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Do You Fit the Description of the Typical First Time Homebuyer?

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Do You Fit the Description of the Typical First Time Homebuyer? | Simplifying The Market There are many people sitting on the sidelines trying to decide if they should purchase a home or sign a rental lease. Some might wonder if it makes sense to purchase a house before they are married and have a family. Others may think they are too young. And still others might think their current income would never enable them to qualify for a mortgage. We want to share what the typical first time homebuyer actually looks like based on the National Association of REALTORS most recent Profile of Home Buyers & Sellers. Here are some interesting revelations on the first time buyer: First Time Homebuyers Profile | Simplifying The Market

Bottom Line

You may not be much different than many people who have already purchased their first home.
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Two Great Reasons to Buy not Rent

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There are many young people debating whether they should renew the lease on their apartment or sign a contract to purchase their first home. Based on a recent study, here are two reasons buying a home might make more sense:
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2015: The Return of the Millennial Home Buyer

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2015: The Return of the Millennial Home Buyer | Simplifying The Market Earlier this month, Zillow predicted that millennial buyers (under the age of 35) will become the largest group of buyers, overtaking Gen X (35-50 years old) by the end of 2015. Dr. Stan Humphries, Zillow Chief Economist, explained:
"Roughly 42 percent of millennials say they want to buy a home in the next one to five years, compared to just 31 percent of Generation X, and by the end of 2015 millennials will become the largest home-buying age group. The lack of home-buying activity from millennials thus far is decidedly not because this generation isn't interested in homeownership, but instead because younger Americans have been delaying getting married and having children, two key drivers in the decision to buy that first home. As this generation matures, they will become a home-buying force to be reckoned with."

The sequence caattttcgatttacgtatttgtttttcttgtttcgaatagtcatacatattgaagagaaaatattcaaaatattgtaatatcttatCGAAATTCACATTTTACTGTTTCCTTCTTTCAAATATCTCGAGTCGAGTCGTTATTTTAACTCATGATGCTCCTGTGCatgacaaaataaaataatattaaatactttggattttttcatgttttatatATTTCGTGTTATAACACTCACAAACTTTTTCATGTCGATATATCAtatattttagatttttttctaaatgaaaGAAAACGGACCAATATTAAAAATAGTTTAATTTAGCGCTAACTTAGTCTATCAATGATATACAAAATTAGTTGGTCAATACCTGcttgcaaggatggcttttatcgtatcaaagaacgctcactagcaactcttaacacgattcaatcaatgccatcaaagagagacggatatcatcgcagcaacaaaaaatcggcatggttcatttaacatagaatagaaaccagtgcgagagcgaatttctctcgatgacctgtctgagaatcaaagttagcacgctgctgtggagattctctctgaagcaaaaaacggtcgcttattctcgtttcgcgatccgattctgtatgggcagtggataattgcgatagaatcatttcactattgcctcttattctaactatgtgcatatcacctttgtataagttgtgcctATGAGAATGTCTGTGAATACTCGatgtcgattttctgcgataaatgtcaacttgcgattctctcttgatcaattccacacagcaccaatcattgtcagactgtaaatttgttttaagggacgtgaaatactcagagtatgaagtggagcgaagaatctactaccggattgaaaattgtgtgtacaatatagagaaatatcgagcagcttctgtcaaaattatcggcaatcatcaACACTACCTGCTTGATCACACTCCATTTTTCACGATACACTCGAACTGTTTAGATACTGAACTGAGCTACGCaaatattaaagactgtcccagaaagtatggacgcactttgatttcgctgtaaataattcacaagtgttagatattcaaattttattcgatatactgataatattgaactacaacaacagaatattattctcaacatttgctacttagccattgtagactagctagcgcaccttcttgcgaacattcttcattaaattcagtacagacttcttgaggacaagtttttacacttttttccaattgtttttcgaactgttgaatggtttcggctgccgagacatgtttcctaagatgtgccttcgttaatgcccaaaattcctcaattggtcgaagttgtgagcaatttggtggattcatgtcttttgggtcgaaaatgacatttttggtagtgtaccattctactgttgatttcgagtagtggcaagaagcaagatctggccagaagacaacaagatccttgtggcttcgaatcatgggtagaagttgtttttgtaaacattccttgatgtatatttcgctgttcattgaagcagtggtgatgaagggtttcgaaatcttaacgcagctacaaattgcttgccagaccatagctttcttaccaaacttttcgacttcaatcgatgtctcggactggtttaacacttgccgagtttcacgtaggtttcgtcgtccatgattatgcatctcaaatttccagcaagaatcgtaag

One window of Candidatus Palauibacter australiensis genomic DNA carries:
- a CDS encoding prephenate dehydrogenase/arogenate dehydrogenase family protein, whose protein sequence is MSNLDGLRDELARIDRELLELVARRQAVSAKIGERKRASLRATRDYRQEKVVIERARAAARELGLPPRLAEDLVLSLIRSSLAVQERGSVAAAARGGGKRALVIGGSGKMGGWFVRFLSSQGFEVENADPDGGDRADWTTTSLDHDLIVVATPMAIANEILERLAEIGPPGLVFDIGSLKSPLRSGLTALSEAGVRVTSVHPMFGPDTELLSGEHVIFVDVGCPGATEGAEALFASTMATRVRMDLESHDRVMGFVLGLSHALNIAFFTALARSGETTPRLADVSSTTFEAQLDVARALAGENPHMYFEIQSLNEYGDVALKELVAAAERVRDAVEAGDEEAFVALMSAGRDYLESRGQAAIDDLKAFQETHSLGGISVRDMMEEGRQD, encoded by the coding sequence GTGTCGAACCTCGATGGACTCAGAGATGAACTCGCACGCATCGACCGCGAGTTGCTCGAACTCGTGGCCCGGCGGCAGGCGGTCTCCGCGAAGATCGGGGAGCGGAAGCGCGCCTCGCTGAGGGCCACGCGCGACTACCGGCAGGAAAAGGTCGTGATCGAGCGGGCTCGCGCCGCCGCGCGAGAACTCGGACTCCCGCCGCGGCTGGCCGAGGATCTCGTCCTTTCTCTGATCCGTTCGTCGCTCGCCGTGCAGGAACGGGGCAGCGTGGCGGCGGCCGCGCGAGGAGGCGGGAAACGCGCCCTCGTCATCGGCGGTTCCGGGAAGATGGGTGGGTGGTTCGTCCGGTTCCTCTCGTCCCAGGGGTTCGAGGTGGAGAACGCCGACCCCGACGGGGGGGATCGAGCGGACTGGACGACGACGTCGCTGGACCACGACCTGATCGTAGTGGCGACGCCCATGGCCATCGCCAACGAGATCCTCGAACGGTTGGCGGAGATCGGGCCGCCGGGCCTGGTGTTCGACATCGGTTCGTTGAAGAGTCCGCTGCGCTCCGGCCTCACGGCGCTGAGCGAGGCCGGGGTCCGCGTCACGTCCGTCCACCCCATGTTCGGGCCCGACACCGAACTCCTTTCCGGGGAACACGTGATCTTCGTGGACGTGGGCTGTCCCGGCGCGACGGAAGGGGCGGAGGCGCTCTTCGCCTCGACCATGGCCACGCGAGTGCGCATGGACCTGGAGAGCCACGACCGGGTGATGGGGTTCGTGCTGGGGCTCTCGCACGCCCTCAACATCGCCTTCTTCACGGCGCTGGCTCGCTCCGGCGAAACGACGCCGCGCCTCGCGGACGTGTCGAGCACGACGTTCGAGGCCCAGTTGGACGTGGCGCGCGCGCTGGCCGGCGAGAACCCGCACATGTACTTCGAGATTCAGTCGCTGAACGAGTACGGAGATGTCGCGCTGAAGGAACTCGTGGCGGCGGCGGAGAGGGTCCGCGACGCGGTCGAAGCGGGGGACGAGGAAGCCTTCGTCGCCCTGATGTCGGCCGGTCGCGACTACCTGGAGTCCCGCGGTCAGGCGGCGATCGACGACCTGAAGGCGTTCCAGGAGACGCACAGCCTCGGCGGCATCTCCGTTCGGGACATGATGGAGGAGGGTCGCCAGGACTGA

Two days later, Realtor.com also projected that Millennials will be a driving force in the housing market next year. In their 2015 Housing Forecast, they claim:
“Households headed by millennials will see significant growth as a reflection of economic gains. Millennials will also drive two-thirds of household formations over the next five years. Next year's addition of 2.75 million jobs and increased household formation will be the two key factors driving first-time buyer sales.”

Has the Millennial Home Buyer already re-entered the market?

AEI’s International Center on Housing Risk also released their first First-Time Buyer Mortgage Share Index this month. The report revealed that the percentage of first time home buyers may have been underestimated in 2014. According to the report, the percentage of first time buyers “averaged an estimated 46 percent over the 12 months ending October 2014”. That number far exceeds other numbers reported by the National Association of Realtors and others.

Bottom Line

The Millennial generation is growing up, finding jobs, getting married and starting families. Homeownership will definitely be the next step.
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New York Times: Homeownership is Best Way To Build Wealth

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New York Times: Homeownership is Best Way To Build Wealth | Simplifying The Market The New York Times recently published an editorial entitled, Homeownership and Wealth Creation.” The housing market has made a strong recovery, not only in sales and prices, but also in the confidence of consumers and experts as an investment. The article explains:
“Homeownership long has been central to Americans’ ability to amass wealth; even with the substantial decline in wealth after the housing bust, the net worth of homeowners over time has significantly outpaced that of renters, who tend as a group to accumulate little if any wealth.”
Many of the points that were made in the article are on track with the research that the Federal Reserve has also conducted in their Survey of Consumer Finances. The study found that the average net worth of a homeowner ($194,500) is 36x greater than that of a renter ($5,400). One reason for this large discrepancy in net worth is the concept of ‘forced savings’ created by having a mortgage payment and was explained by the Times:
“Homeownership requires potential buyers to save for a down payment, and forces them to continue to save by paying down a portion of the mortgage principal each month.” “Even in instances where renters have excess cash, saving a substantial amount is difficult without a near-term goal, like a down payment. It is also difficult to systematically invest each month in stocks, bonds or other assets without being compelled to do so.”

Bottom Line

“As a means to building wealth, there is no practical substitute for homeownership.” If you are a renter who is considering making a purchase, sit with a local real estate professional who can explain the benefits of signing a contract to purchase over renewing your lease!
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